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As an inclusive, people-focused celebration, SG50 opened up many avenues to actively pursue a participative approach to involve as many Singaporeans as possible in planning, execution and involvement in its many public programmes.4 A wide range of initiatives was generated based on different modes of public participation, with Government playing the role of catalyst. These included ground-up initiatives supported by the SG50 Celebration Fund and the YouthSpeak conversation series convened by the National Youth Council in partnership with youth organisations.

This catalytic role may involve providing information, platforms and funding; connecting people with similar interests and ideas to achieve synergy; and connecting them to others with the experience and expertise to further shape and actualise their ideas towards the betterment of society. It has been described as government becoming the hub of a series of relationships in society, organised for acting with others rather than doing things to or for them.5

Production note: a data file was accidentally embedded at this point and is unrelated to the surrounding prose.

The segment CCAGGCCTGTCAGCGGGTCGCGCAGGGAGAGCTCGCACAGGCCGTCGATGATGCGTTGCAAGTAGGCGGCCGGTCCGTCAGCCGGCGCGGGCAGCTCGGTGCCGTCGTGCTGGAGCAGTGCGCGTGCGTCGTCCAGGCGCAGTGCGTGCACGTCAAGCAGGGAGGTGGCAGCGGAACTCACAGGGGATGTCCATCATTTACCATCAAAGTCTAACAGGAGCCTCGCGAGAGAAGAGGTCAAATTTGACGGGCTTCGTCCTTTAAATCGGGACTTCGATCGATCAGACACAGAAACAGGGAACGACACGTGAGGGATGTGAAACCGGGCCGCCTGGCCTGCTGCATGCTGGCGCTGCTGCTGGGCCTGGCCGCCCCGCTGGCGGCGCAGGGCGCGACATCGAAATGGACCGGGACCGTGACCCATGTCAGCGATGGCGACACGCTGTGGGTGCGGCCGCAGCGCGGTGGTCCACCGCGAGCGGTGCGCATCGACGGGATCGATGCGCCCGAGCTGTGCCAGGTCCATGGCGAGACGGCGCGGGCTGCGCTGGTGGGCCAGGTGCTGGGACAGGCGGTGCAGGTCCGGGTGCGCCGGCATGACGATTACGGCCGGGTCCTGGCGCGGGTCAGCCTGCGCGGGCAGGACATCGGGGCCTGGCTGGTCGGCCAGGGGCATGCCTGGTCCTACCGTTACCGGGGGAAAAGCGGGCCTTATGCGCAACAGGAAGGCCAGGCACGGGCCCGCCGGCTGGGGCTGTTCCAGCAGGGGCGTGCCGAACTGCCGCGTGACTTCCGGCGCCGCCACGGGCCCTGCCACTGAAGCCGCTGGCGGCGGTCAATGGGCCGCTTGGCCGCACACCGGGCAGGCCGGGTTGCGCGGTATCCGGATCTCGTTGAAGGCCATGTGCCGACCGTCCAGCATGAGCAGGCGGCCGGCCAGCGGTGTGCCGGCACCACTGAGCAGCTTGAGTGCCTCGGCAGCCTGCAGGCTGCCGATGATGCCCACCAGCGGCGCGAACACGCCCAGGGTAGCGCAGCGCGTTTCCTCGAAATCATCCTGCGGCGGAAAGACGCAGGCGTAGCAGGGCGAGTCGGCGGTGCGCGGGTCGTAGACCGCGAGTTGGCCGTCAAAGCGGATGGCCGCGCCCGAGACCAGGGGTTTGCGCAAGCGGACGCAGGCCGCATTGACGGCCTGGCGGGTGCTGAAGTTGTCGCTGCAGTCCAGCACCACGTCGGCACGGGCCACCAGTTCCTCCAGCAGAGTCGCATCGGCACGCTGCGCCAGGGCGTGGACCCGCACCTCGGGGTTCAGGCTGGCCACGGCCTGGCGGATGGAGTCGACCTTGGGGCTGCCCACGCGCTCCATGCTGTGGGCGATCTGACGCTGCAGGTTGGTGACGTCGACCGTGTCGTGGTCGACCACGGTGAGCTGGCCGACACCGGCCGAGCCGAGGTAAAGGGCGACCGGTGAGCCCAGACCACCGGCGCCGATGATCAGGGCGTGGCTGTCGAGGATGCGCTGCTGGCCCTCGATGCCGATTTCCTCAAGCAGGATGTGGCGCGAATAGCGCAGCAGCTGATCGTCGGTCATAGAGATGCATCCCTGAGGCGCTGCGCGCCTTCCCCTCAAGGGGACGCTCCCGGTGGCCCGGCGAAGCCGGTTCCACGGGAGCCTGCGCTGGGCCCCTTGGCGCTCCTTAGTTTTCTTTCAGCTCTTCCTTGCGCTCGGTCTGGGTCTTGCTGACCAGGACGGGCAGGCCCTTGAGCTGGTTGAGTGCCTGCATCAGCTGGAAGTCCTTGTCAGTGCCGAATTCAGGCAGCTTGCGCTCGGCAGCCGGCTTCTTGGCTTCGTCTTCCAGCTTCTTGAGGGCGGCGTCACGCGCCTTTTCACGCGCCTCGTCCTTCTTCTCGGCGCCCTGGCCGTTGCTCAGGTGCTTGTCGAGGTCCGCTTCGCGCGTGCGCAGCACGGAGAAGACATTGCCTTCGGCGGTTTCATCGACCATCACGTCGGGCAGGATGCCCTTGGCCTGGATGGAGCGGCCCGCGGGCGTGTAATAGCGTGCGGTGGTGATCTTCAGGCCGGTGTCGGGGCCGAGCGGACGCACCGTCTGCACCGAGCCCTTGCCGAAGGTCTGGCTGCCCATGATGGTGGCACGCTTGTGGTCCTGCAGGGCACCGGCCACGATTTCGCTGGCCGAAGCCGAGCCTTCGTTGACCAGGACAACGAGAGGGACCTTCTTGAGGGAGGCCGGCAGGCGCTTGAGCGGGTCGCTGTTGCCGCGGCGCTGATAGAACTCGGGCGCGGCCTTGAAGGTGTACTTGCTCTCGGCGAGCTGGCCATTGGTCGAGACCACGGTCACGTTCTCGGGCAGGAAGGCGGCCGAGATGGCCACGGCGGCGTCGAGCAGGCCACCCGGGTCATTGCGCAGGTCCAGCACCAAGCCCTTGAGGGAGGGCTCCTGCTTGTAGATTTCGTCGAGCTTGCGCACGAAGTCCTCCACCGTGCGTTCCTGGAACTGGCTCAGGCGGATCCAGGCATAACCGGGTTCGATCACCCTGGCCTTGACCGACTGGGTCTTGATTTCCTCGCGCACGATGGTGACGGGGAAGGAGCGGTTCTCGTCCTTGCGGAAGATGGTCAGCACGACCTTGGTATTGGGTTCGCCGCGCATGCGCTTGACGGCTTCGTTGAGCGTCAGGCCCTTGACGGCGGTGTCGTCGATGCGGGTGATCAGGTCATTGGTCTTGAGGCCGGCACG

Government as Enabler
The SG50 Celebration Fund, set up to support worthwhile ground-up initiatives to engage and connect Singaporeans in meaningful ways, attracted some 2,095 applications — 10 times the original forecast. A total of 420 projects were approved, each funded for up to $50,000. The success of the fund showed that Government can indeed help catalyse self-organising, ground-up initiatives that benefit society. A new $25-million Our Singapore Fund1 has since been launched to sustain the momentum of active citizenry in shaping the future of Singapore.